The student media organization of California State University Northridge

Daily Sundial

The student media organization of California State University Northridge

Daily Sundial

The student media organization of California State University Northridge

Daily Sundial

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Black belt bruiser shows opponents the thunda’ with taekwondo fighting, dreams of Olympic gold

Soccer or taekwondo?

The answer for six-year-old Markie Keelan was simple. Whatever Jodi, her older sister, chose was what she wanted to do.

Thirteen years later, Keelan, a 19-year-old CSUN psychology major, has a third-degree black belt in taekwondo.

Keelan won five gold medals, three silver medals and three bronze medals since 2003, the USA Taekwondo Web site shows.

“I like to fight, but I don’t like to get hurt,” Keelan said. A broken nose, jaw, and multiple rolled ankles are injuries that Keelan sustained from participating in taekwondo.

Keelan said the broken nose was “a silly little thing,” but the broken jaw was “embarrassing.”

In practice, Keelan held a paddle for another teammate, and when the teammate attempted to kick the paddle, the teammate missed and connected with Keelan’s jaw. “Now, looking back it is kind of funny,” Keelan said.

Keelan practices Olympic-style taekwondo at Progression Sports Performance, a private gym in Chatsworth. She is a part of Team Jiro, a 15-member team that competes locally, nationally and internationally.

“In training, it’s a team aspect, but for competition we go out there and compete individually,” said Simona Hradil, Keelan’s 32-year-old teammate.

Keelan was admitted to the National Collegiate Team in May 2008. Her membership allows her to compete at the national and international levels as an adult.

In July, Keelan competes at the U.S. National Taekwondo Championship in Detroit, Mich. and at the 10 World University Taekwondo Championship in Belgrade, Serbia.

Teammates Hradil and Naomi Sta. Maria, 28, describe Keelan as “ruthless” and “relentless” in a match.

“Big things come in small packages,” Hradil said about Keelan’s 5-foot-4-inch stature. She competes as a fin weight -103.6 lbs. When Keelan fights, “I just see red,” Hraldi said.

“It’s a combative sport,” Sta. Maria said. “You have to hit someone to win.”

Keelan never backs down from anyone, Sta. Maria said.

“She motivates me,” said Sta. Maria, who has only been practicing taekwondo for five years. It is her attitude, Sta. Maria said. Sta. Maria sees it in Keelan’s body language and voice when she competes.

Dressed in a dobok, white pants, white long sleeve top with a black v-neck and her black belt, Keelan prepares to fight three two-minute rounds. She also wears proper protection gear consisting of headgear, chest guard, shin guards, forearm guards and a mouthpiece.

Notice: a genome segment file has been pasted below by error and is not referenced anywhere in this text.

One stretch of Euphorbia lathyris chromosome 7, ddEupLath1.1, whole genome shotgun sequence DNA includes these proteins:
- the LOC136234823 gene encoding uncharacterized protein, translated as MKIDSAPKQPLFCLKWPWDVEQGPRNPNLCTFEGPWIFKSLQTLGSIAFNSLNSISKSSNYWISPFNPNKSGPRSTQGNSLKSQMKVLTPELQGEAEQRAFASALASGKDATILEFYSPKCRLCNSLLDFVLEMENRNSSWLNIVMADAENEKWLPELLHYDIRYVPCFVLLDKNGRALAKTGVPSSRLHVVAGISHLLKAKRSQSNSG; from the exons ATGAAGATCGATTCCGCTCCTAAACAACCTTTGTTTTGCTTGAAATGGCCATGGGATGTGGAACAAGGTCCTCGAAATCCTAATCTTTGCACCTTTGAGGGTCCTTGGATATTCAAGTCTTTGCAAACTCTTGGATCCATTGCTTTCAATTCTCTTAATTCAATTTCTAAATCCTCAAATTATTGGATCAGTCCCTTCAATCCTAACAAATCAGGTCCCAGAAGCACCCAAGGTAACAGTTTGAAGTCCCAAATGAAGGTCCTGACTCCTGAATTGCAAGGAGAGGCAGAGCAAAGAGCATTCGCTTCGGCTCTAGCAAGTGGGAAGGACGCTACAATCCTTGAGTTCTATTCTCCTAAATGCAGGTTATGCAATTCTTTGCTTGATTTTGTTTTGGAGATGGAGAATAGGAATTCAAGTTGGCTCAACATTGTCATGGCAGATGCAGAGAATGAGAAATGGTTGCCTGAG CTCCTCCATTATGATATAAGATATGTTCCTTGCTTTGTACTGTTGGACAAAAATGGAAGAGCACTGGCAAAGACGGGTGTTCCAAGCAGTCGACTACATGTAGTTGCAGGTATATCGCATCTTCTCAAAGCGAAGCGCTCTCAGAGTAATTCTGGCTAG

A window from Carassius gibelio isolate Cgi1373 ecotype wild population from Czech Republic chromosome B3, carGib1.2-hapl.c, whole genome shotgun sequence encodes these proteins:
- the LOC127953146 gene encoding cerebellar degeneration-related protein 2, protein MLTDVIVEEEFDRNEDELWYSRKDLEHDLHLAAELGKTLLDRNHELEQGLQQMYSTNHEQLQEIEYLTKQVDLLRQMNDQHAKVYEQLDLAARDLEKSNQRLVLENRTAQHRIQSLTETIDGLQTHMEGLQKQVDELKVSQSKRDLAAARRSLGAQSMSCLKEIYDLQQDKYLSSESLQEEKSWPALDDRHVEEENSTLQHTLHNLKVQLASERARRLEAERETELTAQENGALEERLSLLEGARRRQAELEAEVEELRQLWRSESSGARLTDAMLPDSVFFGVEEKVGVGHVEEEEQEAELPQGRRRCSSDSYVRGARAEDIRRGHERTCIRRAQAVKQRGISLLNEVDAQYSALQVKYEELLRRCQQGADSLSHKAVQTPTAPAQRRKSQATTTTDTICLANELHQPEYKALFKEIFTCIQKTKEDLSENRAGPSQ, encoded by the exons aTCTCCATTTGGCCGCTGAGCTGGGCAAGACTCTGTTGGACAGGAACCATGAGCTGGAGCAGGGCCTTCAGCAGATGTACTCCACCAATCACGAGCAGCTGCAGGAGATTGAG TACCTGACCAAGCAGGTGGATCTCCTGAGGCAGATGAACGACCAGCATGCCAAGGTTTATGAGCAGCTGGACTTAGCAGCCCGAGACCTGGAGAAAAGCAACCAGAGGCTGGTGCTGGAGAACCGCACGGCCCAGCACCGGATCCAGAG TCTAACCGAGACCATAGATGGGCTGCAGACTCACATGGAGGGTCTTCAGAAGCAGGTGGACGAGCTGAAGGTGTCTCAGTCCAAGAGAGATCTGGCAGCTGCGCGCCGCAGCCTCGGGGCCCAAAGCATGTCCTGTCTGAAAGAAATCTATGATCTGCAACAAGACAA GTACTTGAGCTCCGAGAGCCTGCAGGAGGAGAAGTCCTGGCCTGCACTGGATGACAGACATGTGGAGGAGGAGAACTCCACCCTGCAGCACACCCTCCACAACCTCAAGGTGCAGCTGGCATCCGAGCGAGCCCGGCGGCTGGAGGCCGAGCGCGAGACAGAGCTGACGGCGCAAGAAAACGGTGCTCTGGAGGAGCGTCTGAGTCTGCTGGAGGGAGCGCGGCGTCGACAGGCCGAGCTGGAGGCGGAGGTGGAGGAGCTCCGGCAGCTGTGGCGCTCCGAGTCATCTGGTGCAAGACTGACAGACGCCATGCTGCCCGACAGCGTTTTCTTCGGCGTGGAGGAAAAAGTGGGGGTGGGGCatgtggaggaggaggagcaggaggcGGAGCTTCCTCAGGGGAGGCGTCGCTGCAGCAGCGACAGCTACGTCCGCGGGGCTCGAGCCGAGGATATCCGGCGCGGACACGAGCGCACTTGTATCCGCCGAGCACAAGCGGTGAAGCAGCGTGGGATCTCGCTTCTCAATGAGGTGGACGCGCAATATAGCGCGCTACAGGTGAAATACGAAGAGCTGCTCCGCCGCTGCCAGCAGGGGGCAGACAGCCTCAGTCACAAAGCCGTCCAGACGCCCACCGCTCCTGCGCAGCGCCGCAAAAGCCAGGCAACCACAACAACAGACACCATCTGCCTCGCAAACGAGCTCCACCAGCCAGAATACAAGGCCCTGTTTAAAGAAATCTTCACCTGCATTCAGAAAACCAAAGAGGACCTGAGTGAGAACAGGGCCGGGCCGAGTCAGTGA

Five judges monitor each match based on a point system. Though there are several ways to win a tournament, Keelan listed five ways, and she prefers a knockout or seven-point-gap win.

“It’s an easy win because you know you won,” Keelan said.

She scored a knockout win at a Lancaster tournament when she was 16.

A seven-point-gap win “makes me feel good,” said Keelan, as it lets her know she is significantly better than her opponent.

“Mental state hinders us from performing,” Keelan said. “I do a lot of visualizations when I fight to get my nerves down and be successful.”

When Keelan is met with physical contact, her initial reaction is to get upset, and it causes her to get riled up, thwarting her focus.

“Staying calm puts everything in perspective,” Keelan said. Her biggest struggle in a match is staying in control of her mind, Keelan said.

Everyone’s strategy in taekwondo is different, Keelan said. Her strategy is to try to remain calm, but sometimes she diverts from it.

“If it gets down to when I’m losing, I just try to bring the fire out.”

Diane Keelan, her mother, a second-degree black belt, said, “We’re all black belts here,” with the exception of her husband. “He just pays for it.”

“She takes a lot of initiative,” said Diane Keelan.

It is wrong for parents to bribe their child to win, Diane Keelan said. “They have to push themselves.”

“It’s brutal,” said Keelan’s mother about many kids who quit when they lose or get hurt.

But this is not Keelan. “Markie was one of those kids who took it for what it was and never took it personally,” Diane Keelan said.

“I’m the one who tells everyone,” said Diane Keelan, who describes her daughter as humble. “As a parent, it’s something I’m really proud of.”

“She has a passion for taekwondo,” Diane Keelan said. “Markie is exceptionally well at it.”

In 2005, Keelan was ranked as No. 1 in junior taekwondo league in the Western hemisphere after participating in the Junior Pan Am Tournament in Aruba.

After making the USA Junior National Team, a team for 14 to 17 year-olds, and now the National Collegiate Team, a team for competitors 17 and older, Keelan’s future plans consist of making the U.S. National Team and the U.S. Olympic Team.

Keelan said her ultimate goal is to compete in the Olympics. Taekwondo has only been an official Olympic sport for the last eight years.

It is the highest honor one can achieve, Keelan said about being apart of the Olympic team. Only four people from each country can compete at the Olympic Games, and it only occurs every four years.

“Taekwondo, as a whole, has taught me to be a better student because it has taught me how to focus,” Keelan said.

At 16, Keelan and her USA Junior National Team went to an Olympic training center, and she saw the interaction between the athletes.

“Pressure in any sport is just enormous,” Keelan said.

“There needs to be a change in focus from just focusing on the sport,” Keelan said.

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